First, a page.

Fareed Zakaria makes the case that since we need infrastructure anyway, we may as well borrow at near zero interest to make it happen:
In the long run, you cannot have robust growth without strong infrastructure. The U.S. has historically been world class in this regard. Only a decade ago we were ranked fifth in overall infrastructure by the World Economic Forum; today we have dropped to 25th. The American Society of Civil Engineers calculates that we have a $2 trillion backlog of repairs that must be done over the next five years to stay competitive.
Hurricane Sandy should give us a sense of urgency about these projects. Our crumbling levees, roads, subways and bridges are not just barriers to growth; they are dangers to our lives. We are simply not prepared for a world in which there will be sharp increases in hurricanes, tornadoes, droughts and perhaps even earthquakes. We could use concern about these threats to build a new and more resilient system, including most vitally a new energy and information grid, so that we are protected from nature, resilient in hardship and poised for growth.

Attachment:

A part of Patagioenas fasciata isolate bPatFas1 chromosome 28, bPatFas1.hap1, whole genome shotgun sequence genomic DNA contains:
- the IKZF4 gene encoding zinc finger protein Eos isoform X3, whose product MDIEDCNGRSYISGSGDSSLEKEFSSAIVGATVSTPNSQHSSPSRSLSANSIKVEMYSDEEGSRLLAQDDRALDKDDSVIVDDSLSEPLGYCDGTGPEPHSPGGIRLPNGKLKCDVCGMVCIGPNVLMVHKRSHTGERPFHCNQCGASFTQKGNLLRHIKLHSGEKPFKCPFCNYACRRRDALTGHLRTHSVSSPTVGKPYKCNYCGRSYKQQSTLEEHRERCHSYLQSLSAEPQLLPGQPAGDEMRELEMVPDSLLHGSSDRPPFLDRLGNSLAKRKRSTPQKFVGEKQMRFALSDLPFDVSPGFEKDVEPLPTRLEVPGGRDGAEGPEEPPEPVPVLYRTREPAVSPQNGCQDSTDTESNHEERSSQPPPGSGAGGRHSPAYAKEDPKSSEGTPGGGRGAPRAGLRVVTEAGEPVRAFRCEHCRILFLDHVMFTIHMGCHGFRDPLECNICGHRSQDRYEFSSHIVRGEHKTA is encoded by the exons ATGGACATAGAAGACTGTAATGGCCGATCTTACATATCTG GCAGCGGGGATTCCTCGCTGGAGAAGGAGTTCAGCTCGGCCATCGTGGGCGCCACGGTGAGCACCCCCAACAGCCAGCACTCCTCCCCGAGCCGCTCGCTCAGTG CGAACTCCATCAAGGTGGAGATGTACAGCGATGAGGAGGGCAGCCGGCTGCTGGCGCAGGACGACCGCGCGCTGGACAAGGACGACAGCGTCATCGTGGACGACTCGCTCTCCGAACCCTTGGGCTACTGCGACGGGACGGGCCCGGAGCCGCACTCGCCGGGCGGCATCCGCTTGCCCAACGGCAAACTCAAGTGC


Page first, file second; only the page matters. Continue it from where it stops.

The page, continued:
Properly done, such a program would also save billions. Before Katrina, the New Orleans water system was losing 30% of its treated water in leaky pipes. (Around the U.S., this percentage is about 25%.) A new system could be far more efficient and detect leaks almost instantly. In almost every area, new technologies would reduce waste in energy, water and time…
…In the first debate, Romney made a smart and eloquent case for caution with regard to government spending. He explained that he thought any new government spending should pass this test: “Is it worth borrowing from the Chinese to pay for it?” I would argue that a national bank to rebuild America and give it a 21st century infrastructure passes this test with flying colors. In fact, right now, people everywhere are willing to lend money to the U.S. at rates that are lower than at any point in history, so we wouldn’t need any particular generosity from the Chinese.
Infrastructure spending right now is a win-win for America. We borrow at essentially a negative rate after inflation for stuff we desperately need anyway. That spending stimulates the economy (only the degree to which is debatable). Those investments save us money in the long run, making systems more efficient and preventing more costly repairs from major failures and natural disasters.